Universities don't just lead public debate around moral behaviour and conflict resolution through rational debate. They are also a unique space where students are exposed to 'the other' - and come to grips with their misconceptions around this otherness.
This was a key message from Vice-Chancellor Dr Max Price, in conversation with his counterparts from local institutions on 4 March. The vice-chancellors - and in some cases their representatives - were debating universities' roles in modern society: whether they are uniquely positioned to lead the transformation of South African society after apartheid.
Price said universities were spaces where students met and interacted with people from various backgrounds, which was a change from the often sheltered norms some students grew up in.
"Some universities ... are places where students meet 'the other' for the first time," said Price.
"They come to a university campus which is very diverse, and they are confronted with this diversity, with people from different backgrounds, different social classes, different languages, different religions.
"I think one of the most powerful things you do at university is to educate people about 'the other', about tolerance, about reconciliation, and to reduce the fear of the unknown. In the post-apartheid society, what can be more important than that?"
Sharing the panel with Price were a host of other vice-chancellors: Professor Prins Nevhutalu of the Cape Peninsula University of Technology; Dr Mvuho Tom of the University Fort Hare; Philippa Tumubweinee, representing the VC of the University of the Free State; Professor Norman Duncan, representing the VC of the University of Pretoria; Professor Irene Moutlana, VC of the Vaal University of Technology; Professor Brian O'Connell, VC of the University of the Western Cape; and Professor Adam Habib, VC of the University of the Witwatersrand. Nevhutalu argued that universities should guard against merely producing students that exacerbated present social inequalities.
"South Africa has one of the world's largest Gini coefficients," said Nevhutalu. "Do universities produce students who are going to exacerbate these divisions between the very rich and the very poor? For example, if our students become MDs of companies, how do they treat their workers? What kind of graduates do we produce so that we can – be part of a changed society?"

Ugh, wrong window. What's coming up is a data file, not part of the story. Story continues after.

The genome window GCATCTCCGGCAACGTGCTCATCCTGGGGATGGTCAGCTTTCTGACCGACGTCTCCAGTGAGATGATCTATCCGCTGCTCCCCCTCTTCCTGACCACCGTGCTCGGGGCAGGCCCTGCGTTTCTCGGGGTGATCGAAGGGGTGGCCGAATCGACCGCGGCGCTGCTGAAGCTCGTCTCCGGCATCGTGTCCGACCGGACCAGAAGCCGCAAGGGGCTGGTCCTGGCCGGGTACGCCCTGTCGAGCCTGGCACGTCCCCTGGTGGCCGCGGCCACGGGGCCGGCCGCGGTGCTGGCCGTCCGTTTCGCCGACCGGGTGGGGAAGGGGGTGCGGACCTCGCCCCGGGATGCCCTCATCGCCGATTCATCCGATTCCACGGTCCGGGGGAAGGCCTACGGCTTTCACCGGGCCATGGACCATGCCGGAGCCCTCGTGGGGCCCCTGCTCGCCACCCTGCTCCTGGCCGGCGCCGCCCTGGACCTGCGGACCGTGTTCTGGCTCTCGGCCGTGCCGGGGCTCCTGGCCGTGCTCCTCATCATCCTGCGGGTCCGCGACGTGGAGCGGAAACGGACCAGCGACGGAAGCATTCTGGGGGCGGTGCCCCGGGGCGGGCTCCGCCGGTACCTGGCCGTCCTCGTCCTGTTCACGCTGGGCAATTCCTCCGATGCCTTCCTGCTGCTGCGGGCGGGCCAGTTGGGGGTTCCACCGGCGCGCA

Habib agreed that universities needed to equip graduates with more than just enough skill to fit seamlessly into a pre-defined working world. "What people want is for graduates to perform tomorrow [after graduating] in the working world at 120%," said Habib. "It doesn't happen anywhere in the world. Skills transfer has two elements. One is training, which the university plays a fundamental role in. But the second is mentorship." Mentorship was where industry needed to take the lead, said Habib.
Moutlana said that universities should be fundamentally concerned with social upliftment:
"[We should be concerned with] the upliftment of the human species and of society as a whole for the common good." However, this quest for the common good had been undermined by a lust for profit, Moutlana maintained.
Responding to perceptions that universities conducted esoteric research, Price added that one would be hard-pressed to find research at local institutions that didn't add value to society, either immediately or as a foundation for future endeavours.
"If we want to simply be the adopters of knowledge produced elsewhere in the world, then we can say we should do no discovery," said Price. "But I don't think we want to do that as a country. We don't want to simply be the consumers of other people's research."
The conversation, held publicly and chaired by Archbishop Thabo Makgoba, was hosted by the St George's Cathedral in Cape Town in conjunction with the District Six Museum and the Michaelis School of Fine Art.
Story by Yusuf Omar. Picture by Je'nine May.
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